Try Intermittent Fasting
Dr. Harris is also a big fan of intermittent fasting. If you look at a lot of health recommendations and trace back the money, a lot of the professionals who were involved with writing these guidelines were getting paid by big food companies. So the guidelines were encouraging people to eat more, to spend more money on these processed foods and on junk foods, instead of eating a whole foods meal twice a day.
There is an incredible group called Virta Health who does online diabetic counseling. Virta Health has cured so many people of diabetes just through nutrition and exercise alone. Many of their recommendations are time-restricted eating and fasting routines. Now, you always want to check with your medical provider before you do this. But, what the data shows is that time-restricted eating and intermittent fasting can help reverse insulin resistance. Insulin is the hormone that helps our bodies move sugar out of the blood into the cells. Sugar left in the blood causes all kinds of havoc. It causes inflammation, and attaches to things that it's not supposed to. With that being said, it’s bad to have high sugar levels in the blood for too long. So what happens is as the sugar levels get higher, the insulin levels get higher, and eventually, you become insulin resistant.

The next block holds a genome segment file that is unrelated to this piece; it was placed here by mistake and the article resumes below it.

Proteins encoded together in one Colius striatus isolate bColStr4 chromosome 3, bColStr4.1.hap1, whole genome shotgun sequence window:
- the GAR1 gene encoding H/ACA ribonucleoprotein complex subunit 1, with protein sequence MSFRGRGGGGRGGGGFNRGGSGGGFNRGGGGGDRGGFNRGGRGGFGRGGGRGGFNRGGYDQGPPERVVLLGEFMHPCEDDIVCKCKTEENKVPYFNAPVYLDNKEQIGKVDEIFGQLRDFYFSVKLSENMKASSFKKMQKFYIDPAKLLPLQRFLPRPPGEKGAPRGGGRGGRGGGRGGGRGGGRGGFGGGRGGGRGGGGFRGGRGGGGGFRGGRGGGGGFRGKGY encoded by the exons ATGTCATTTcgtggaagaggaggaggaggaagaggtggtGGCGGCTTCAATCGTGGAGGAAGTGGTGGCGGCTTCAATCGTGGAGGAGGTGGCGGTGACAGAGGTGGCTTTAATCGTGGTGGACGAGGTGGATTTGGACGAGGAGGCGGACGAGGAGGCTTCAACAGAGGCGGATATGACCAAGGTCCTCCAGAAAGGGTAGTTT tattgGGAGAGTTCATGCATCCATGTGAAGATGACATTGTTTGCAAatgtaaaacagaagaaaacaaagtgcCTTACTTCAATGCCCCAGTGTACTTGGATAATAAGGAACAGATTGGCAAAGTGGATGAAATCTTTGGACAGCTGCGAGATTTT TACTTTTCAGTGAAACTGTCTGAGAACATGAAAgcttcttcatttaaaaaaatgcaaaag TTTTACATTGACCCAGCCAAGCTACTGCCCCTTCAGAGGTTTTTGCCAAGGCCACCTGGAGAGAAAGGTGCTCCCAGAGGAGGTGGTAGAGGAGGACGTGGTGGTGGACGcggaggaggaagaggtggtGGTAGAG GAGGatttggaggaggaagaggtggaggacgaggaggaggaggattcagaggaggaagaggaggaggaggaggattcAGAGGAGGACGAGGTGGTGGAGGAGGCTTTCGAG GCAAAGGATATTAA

Insulin is also a growth hormone. It causes organs to grow, which can be a bad thing if your levels are too high. So the body stops listening to that insulin signal. So then it takes more and more insulin to do the same trick. Then, you get to a point where you have diabetes, where the insulin signaling is completely out of whack and the body is not listening to that signal to maintain blood sugars. So, exercise and intermittent fasting are two of the best things you can do if you are diabetic or prediabetic.
Meditate Every Day
When interviewing Dr. Harris, he said, “When I get people to try to buy into a more holistic lifestyle, I think about it as a businessman, because I am a businessman as well. I say I'm going to give you something that's high value, that makes a lot of impact, that costs you nothing, and you can start tomorrow. Does that sound good? They say it sounds good. I'll do that. Then, I say, I want you to meditate and not eat. And people are like, ‘What?’”